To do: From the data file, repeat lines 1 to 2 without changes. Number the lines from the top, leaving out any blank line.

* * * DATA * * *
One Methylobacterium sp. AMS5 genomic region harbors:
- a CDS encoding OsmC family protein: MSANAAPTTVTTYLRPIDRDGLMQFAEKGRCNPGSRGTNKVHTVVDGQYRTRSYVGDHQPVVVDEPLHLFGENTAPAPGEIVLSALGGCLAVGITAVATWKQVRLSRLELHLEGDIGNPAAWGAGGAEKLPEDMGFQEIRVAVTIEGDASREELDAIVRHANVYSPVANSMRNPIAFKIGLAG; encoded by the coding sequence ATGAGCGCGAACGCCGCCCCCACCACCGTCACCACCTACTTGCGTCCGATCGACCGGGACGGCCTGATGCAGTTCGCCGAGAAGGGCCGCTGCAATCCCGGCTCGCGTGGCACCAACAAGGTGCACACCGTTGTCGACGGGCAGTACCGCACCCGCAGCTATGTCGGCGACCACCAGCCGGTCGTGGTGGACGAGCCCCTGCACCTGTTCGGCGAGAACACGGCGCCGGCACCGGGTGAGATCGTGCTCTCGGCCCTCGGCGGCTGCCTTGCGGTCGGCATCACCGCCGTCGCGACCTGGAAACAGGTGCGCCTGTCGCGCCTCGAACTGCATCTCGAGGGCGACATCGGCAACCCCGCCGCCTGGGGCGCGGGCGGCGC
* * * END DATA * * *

One Methylobacterium sp. AMS5 genomic region harbors:
- a CDS encoding OsmC family protein: MSANAAPTTVTTYLRPIDRDGLMQFAEKGRCNPGSRGTNKVHTVVDGQYRTRSYVGDHQPVVVDEPLHLFGENTAPAPGEIVLSALGGCLAVGITAVATWKQVRLSRLELHLEGDIGNPAAWGAGGAEKLPEDMGFQEIRVAVTIEGDASREELDAIVRHANVYSPVANSMRNPIAFKIGLAG; encoded by the coding sequence ATGAGCGCGAACGCCGCCCCCACCACCGTCACCACCTACTTGCGTCCGATCGACCGGGACGGCCTGATGCAGTTCGCCGAGAAGGGCCGCTGCAATCCCGGCTCGCGTGGCACCAACAAGGTGCACACCGTTGTCGACGGGCAGTACCGCACCCGCAGCTATGTCGGCGACCACCAGCCGGTCGTGGTGGACGAGCCCCTGCACCTGTTCGGCGAGAACACGGCGCCGGCACCGGGTGAGATCGTGCTCTCGGCCCTCGGCGGCTGCCTTGCGGTCGGCATCACCGCCGTCGCGACCTGGAAACAGGTGCGCCTGTCGCGCCTCGAACTGCATCTCGAGGGCGACATCGGCAACCCCGCCGCCTGGGGCGCGGGCGGCGC